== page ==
7 Benefits of Artificial Photosynthesis
Artificial Photosynthesis uses a solar-powered device, called an artificial leaf, which converts sunlight and water into hydrogen and oxygen (splitting water). The hydrogen could then be used directly as liquid fuel or channeled into a fuel cell. The process mimics the natural photosynthesis that generates energy for plants through plant leaves.
Benefits of Artificial Photosynthesis
The current technologies that generate power from solar energy lack something important: the ability to store energy. Artificial Photosynthesis solves this problem by making the final product into a storable fuel.
Different Types of Fuels
Artificial Photosynthesis has the potential to produce more than one type of fuel. The final product could be liquid hydrogen, which can be used like gasoline in hydrogen-powered engines, or methanol, which can be used to directly run cars.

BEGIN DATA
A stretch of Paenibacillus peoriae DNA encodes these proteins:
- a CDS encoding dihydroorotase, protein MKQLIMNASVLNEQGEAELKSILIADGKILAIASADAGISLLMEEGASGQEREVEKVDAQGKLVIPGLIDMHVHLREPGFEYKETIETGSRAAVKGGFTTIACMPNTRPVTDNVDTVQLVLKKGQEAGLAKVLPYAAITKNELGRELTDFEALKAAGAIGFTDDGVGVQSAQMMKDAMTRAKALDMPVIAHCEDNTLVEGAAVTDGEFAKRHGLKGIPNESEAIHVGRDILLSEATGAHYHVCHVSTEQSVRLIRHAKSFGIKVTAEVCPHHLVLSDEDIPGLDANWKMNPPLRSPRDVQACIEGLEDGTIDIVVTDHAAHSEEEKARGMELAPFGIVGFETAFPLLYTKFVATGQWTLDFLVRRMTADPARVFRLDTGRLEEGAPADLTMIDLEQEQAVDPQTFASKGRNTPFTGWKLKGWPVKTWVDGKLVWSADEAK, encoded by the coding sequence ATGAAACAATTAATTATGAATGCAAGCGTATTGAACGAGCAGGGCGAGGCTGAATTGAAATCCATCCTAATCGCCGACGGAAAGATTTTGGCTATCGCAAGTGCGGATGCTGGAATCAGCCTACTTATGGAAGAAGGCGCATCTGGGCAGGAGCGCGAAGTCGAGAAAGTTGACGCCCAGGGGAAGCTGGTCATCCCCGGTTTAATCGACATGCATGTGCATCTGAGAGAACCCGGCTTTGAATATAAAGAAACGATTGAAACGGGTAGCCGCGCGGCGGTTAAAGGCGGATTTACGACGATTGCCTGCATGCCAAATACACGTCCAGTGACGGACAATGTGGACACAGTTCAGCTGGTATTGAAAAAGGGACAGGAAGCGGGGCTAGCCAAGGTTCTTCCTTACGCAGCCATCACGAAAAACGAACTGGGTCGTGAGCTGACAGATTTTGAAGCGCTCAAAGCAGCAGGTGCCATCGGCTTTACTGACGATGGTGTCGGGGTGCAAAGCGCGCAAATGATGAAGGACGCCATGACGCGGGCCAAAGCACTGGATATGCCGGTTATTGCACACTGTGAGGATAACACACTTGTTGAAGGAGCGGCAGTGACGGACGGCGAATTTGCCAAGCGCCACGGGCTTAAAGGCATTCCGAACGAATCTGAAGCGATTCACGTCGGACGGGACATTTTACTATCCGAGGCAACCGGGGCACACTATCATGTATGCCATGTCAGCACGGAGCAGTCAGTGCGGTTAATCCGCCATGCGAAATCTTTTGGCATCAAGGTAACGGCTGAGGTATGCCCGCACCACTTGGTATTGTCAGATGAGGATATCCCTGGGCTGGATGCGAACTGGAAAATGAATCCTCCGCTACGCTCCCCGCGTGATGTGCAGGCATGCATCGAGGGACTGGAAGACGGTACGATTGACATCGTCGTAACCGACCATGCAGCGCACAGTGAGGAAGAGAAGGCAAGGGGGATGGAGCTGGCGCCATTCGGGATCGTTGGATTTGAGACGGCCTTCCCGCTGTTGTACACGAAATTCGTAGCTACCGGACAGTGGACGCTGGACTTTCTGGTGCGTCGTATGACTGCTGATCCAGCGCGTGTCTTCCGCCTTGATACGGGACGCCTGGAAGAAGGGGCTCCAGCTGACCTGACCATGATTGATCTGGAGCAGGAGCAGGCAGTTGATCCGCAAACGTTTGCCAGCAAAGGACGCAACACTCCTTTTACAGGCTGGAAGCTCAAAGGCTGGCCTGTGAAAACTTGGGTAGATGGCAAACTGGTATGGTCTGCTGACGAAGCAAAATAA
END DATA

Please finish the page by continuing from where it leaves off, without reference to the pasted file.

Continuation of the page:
No Need To Recharge Electronics Again
Electronics could automatically recharge when they are getting low on power by simply absorbing and storing energy from the Sun.
Reduce Global Warming
The use of Artificial Photosynthesis on a momentous scale could take in and clean up the excessive amounts of carbon dioxide in our atmosphere and reverse the harmful effects of the greenhouse effect.
More Food Everywhere
Artificial Photosynthesis could help solve the global food shortage here on Earth, and could help product food for future space colonies. Nature’s photosynthesis synthesizes carbohydrates, the source of food on which virtually all life depends on. By mastering photosynthesis, the amount of farming needed would substantially decrease and World hunger would diminish.
If the processes of artificial photosynthesis were mastered, it would be possible to take the CO2 and urine given off by the astronaut and convert it to oxygen and food. This would make space colonies a much more realistic vision and allow for trips of longer duration.
Free And Unlimited Energy Supply
For as long as the sun lives. The sun is expected to die when its core runs out of hydrogen in about 6 billion years. By then humans would have found a new home.